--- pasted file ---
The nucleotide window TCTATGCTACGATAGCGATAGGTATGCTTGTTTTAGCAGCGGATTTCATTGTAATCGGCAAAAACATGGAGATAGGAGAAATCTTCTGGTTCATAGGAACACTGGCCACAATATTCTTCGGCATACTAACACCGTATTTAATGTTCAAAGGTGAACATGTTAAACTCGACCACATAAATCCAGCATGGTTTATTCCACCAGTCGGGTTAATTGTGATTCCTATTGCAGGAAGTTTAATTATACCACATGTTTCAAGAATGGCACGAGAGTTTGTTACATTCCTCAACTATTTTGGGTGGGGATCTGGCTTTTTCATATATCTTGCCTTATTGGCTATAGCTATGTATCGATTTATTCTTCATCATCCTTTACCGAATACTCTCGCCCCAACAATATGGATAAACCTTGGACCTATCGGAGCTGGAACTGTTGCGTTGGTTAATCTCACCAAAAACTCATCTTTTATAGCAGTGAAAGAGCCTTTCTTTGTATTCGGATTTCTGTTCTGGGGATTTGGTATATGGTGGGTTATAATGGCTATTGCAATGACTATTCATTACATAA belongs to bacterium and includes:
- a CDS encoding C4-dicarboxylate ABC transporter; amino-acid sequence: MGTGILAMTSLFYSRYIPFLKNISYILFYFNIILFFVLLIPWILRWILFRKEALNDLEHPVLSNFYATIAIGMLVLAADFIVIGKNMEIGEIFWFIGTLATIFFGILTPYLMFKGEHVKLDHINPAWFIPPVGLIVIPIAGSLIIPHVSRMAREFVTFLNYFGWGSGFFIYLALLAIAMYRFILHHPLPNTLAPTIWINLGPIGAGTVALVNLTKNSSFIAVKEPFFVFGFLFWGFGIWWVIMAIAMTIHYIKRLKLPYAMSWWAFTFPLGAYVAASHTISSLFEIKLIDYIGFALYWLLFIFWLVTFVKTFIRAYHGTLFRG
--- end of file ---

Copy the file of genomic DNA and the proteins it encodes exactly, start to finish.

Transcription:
The nucleotide window TCTATGCTACGATAGCGATAGGTATGCTTGTTTTAGCAGCGGATTTCATTGTAATCGGCAAAAACATGGAGATAGGAGAAATCTTCTGGTTCATAGGAACACTGGCCACAATATTCTTCGGCATACTAACACCGTATTTAATGTTCAAAGGTGAACATGTTAAACTCGACCACATAAATCCAGCATGGTTTATTCCACCAGTCGGGTTAATTGTGATTCCTATTGCAGGAAGTTTAATTATACCACATGTTTCAAGAATGGCACGAGAGTTTGTTACATTCCTCAACTATTTTGGGTGGGGATCTGGCTTTTTCATATATCTTGCCTTATTGGCTATAGCTATGTATCGATTTATTCTTCATCATCCTTTACCGAATACTCTCGCCCCAACAATATGGATAAACCTTGGACCTATCGGAGCTGGAACTGTTGCGTTGGTTAATCTCACCAAAAACTCATCTTTTATAGCAGTGAAAGAGCCTTTCTTTGTATTCGGATTTCTGTTCTGGGGATTTGGTATATGGTGGGTTATAATGGCTATTGCAATGACTATTCATTACATAA belongs to bacterium and includes:
- a CDS encoding C4-dicarboxylate ABC transporter; amino-acid sequence: MGTGILAMTSLFYSRYIPFLKNISYILFYFNIILFFVLLIPWILRWILFRKEALNDLEHPVLSNFYATIAIGMLVLAADFIVIGKNMEIGEIFWFIGTLATIFFGILTPYLMFKGEHVKLDHINPAWFIPPVGLIVIPIAGSLIIPHVSRMAREFVTFLNYFGWGSGFFIYLALLAIAMYRFILHHPLPNTLAPTIWINLGPIGAGTVALVNLTKNSSFIAVKEPFFVFGFLFWGFGIWWVIMAIAMTIHYIKRLKLPYAMSWWAFTFPLGAYVAASHTISSLFEIKLIDYIGFALYWLLFIFWLVTFVKTFIRAYHGTLFRG